Modules: Discrete Chaos

## Chapter 1: Stability of One-Dimensional Maps

### Section 1.4: Linear Maps/Difference Equations

Linear Maps:

Linear Maps of the form (1)

where a and b are parameters are central in the theory and applications of Maps. Below we will see Phaser simulations of this map for various values of the parameters a and b. For simplicity, we will fix b = 0 and vary a. Here are some key observations:

• if a < 0 then solutions alternate from positive to negative, or vice versa,
• if a ≥ 0 then solutions keep the same sign,
• if |a| < 1 then all solutions approach the unique fixed point at the origin,
• if |a| > 1 then al solutions, except the origin, run away from the origin without bound; that is, the fixed point at the origin is unstable,
• if a = -1 then all solutions oscillate with period 2,
• if a = 1 then all solutions are fixed points.

Now, let us see Phaser simulations of some of these cases: Figure 1.4.1. Linear MAP: a = 0.9, b = 0. The origin is an asymptotically stable fixed point (monotone approach). Figure 1.4.2. Linear MAP: a = -0.9, b = 0. The origin is an asymptotically stable fixed point (oscillatory approach). Figure 1.4.3. Linear MAP: a = 1.05, b = 0. The origin is an unstable fixed point. Figure 1.4.4. Linear MAP: a = 1, b = 0. The origin is a stable fixed point (all points are fixed). Figure 1.4.5. Linear MAP: a = -1, b = 0. The origin is a stable fixed point (all solutions are periodic with period 2). Figure 1.4.5. A Gallery of solutions of Linear MAP (1) while b = 0 fixed and a is varied from a = -1.25 to a = 1.20 with increments of 0.07.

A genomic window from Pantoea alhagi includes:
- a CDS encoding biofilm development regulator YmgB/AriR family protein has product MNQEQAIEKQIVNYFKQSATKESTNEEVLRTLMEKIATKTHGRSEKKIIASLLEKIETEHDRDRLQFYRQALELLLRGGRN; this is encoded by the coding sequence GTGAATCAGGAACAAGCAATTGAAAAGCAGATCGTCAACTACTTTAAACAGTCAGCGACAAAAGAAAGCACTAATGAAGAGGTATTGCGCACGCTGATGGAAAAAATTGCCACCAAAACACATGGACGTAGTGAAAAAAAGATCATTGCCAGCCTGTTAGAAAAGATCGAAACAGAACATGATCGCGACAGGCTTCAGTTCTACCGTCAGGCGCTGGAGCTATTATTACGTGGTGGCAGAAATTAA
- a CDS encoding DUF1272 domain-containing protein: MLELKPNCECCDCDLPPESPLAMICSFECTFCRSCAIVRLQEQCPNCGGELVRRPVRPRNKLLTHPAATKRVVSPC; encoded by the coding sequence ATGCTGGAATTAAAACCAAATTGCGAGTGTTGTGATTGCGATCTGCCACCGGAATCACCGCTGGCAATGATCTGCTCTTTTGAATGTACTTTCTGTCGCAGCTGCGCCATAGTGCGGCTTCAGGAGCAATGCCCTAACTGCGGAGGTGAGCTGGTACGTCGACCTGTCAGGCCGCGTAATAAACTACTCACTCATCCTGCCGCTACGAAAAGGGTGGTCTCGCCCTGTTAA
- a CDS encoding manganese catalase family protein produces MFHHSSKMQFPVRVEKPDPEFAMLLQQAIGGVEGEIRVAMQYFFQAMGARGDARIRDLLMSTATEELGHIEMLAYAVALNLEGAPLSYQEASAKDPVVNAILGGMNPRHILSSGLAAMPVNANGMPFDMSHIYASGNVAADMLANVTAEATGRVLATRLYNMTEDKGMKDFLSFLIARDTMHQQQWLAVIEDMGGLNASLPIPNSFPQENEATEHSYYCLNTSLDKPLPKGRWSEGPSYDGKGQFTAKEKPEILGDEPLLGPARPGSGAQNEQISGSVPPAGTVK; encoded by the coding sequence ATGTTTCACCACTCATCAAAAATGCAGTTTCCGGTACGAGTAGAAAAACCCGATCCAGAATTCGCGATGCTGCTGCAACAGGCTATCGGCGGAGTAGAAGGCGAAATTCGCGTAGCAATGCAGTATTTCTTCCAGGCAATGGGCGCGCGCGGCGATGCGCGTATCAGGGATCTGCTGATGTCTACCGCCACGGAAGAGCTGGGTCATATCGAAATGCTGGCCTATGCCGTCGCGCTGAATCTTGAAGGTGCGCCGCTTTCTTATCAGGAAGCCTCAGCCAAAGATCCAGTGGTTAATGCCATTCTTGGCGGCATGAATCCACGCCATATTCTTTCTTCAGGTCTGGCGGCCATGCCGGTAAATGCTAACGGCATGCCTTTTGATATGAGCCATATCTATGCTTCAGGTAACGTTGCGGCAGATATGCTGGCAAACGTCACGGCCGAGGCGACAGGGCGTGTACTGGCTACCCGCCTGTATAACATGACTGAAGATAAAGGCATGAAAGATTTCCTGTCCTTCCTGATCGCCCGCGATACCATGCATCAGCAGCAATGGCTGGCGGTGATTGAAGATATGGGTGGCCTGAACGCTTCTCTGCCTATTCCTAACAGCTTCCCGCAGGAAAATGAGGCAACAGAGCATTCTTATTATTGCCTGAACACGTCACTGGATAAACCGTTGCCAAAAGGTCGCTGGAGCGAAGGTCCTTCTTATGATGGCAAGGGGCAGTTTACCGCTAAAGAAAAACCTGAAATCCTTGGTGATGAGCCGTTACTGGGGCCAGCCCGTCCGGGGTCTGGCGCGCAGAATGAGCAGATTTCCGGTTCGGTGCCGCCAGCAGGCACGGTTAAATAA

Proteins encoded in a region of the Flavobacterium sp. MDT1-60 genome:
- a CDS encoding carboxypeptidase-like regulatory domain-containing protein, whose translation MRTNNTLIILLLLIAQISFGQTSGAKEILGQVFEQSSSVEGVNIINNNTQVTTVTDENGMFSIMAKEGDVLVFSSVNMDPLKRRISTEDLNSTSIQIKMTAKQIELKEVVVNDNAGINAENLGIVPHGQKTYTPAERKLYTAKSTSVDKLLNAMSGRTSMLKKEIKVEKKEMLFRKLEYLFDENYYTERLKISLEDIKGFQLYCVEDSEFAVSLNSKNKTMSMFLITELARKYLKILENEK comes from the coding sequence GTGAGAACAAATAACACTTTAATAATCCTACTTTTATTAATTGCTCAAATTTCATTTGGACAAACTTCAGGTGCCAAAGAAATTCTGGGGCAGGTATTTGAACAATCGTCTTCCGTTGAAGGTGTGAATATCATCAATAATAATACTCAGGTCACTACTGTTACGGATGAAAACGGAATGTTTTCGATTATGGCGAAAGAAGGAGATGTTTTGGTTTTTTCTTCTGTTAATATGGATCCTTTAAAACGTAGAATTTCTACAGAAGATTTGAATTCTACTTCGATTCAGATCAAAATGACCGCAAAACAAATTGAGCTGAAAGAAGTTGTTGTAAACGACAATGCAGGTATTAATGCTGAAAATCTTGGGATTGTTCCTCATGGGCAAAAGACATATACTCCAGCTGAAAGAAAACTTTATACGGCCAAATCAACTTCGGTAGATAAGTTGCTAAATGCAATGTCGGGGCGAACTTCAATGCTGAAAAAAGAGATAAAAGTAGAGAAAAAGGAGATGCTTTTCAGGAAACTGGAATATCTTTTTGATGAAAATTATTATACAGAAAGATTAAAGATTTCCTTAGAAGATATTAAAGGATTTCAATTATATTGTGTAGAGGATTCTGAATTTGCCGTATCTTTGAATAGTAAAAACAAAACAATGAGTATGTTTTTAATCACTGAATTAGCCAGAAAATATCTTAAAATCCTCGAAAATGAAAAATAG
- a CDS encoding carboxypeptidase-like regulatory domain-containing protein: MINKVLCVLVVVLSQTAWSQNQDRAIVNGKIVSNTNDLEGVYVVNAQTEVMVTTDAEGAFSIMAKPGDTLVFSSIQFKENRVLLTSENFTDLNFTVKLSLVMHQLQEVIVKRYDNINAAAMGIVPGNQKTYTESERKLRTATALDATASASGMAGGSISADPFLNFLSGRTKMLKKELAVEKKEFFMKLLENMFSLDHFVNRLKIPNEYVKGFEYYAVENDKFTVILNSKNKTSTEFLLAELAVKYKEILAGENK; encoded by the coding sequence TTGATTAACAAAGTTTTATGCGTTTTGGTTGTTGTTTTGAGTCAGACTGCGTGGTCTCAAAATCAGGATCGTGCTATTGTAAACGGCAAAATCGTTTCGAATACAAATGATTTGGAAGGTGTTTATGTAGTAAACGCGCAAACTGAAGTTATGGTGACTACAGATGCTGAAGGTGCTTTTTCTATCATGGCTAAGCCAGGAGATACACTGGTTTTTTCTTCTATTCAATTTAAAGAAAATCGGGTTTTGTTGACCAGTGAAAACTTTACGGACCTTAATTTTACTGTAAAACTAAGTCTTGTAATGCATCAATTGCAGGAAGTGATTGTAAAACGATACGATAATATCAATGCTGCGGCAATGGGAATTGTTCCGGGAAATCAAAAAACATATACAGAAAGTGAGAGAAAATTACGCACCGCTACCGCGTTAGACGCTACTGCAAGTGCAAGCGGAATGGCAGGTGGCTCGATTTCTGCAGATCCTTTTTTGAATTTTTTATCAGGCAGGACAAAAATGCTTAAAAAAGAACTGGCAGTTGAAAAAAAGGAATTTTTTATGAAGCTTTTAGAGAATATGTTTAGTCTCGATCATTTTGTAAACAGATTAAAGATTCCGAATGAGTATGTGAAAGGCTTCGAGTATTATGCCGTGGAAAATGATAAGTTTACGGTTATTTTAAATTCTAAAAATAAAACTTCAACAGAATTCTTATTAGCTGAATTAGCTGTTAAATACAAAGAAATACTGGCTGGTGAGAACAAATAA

Activities:

• Click on the first picture to load it into your local copy of Phaser.
• Change the parameter b = 0.2. (PhaserTip: Changing Parameters) Clear and Go. Do you notice any qualitative or quantitative change in the picture?
• Repeat the parameter change above with the next three pictures.
• Click on the Gallery picture to load it into your local copy of Phaser.
• In the spawned Phaser Gallery window, click the Slideshow button on the button bar. Now a new Slideshow window should pop. On this window, click the Play button. Further information on Slideshow is available in (PhaserTip: Slideshow).

Example 1.4: Administering a drug

Suppose that a drug is administered according to the formula (2)

where

• x1 is the amount of drug,
• p is the fractional of drug that has been eliminated from the body,
• D is the new dose of the drug. Figure 1.4.6. All solutions of Eq.(2) approaching the same steady state. Twenty days of the drug amount are plotted for various initial amounts of drug x1, and the parameter values p = 0.5 and D = 0.7. Notice that the amount of drug is approaching a constant value regardless of the initial amount.

Activities:

• Click on the picture to load it into your local copy of Phaser.
• Without clicking, move your mouse cursor to the steady state value and determine its vertical coordinate. (PhaserTip: Cursor Coordinates) Is the steady state (fixed point) value approximately D/p?
• Experiment with several values of the parameters p and D (PhaserTip: Changing Parameters) Note any qualitative or quantitative changes in the pictures. For fixed parameter values, does the steady state depend on the initial condition?

### Exercises:

3.

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